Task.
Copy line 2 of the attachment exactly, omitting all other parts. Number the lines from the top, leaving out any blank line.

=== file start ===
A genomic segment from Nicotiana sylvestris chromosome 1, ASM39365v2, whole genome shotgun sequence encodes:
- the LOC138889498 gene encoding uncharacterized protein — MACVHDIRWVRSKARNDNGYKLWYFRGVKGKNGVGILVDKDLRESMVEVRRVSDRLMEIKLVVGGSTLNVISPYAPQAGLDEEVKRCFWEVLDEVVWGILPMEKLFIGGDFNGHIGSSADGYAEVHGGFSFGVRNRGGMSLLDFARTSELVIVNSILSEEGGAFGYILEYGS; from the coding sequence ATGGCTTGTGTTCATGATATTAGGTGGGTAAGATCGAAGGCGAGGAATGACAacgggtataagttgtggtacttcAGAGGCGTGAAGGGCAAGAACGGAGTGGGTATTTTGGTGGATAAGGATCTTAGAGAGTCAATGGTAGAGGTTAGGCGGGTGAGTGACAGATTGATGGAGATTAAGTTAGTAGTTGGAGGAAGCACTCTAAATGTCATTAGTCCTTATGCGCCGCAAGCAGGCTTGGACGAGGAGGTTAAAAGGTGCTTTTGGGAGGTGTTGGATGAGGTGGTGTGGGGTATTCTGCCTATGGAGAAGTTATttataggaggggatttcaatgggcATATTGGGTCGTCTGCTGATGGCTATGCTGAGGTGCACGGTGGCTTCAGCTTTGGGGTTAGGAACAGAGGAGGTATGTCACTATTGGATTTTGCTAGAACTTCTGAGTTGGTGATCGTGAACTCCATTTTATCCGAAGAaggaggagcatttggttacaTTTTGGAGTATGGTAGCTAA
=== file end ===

- the LOC138889498 gene encoding uncharacterized protein — MACVHDIRWVRSKARNDNGYKLWYFRGVKGKNGVGILVDKDLRESMVEVRRVSDRLMEIKLVVGGSTLNVISPYAPQAGLDEEVKRCFWEVLDEVVWGILPMEKLFIGGDFNGHIGSSADGYAEVHGGFSFGVRNRGGMSLLDFARTSELVIVNSILSEEGGAFGYILEYGS; from the coding sequence ATGGCTTGTGTTCATGATATTAGGTGGGTAAGATCGAAGGCGAGGAATGACAacgggtataagttgtggtacttcAGAGGCGTGAAGGGCAAGAACGGAGTGGGTATTTTGGTGGATAAGGATCTTAGAGAGTCAATGGTAGAGGTTAGGCGGGTGAGTGACAGATTGATGGAGATTAAGTTAGTAGTTGGAGGAAGCACTCTAAATGTCATTAGTCCTTATGCGCCGCAAGCAGGCTTGGACGAGGAGGTTAAAAGGTGCTTTTGGGAGGTGTTGGATGAGGTGGTGTGGGGTATTCTGCCTATGGAGAAGTTATttataggaggggatttcaatgggcATATTGGGTCGTCTGCTGATGGCTATGCTGAGGTGCACGGTGGCTTCAGCTTTGGGGTTAGGAACAGAGGAGGTATGTCACTATTGGATTTTGCTAGAACTTCTGAGTTGGTGATCGTGAACTCCATTTTATCCGAAGAaggaggagcatttggttacaTTTTGGAGTATGGTAGCTAA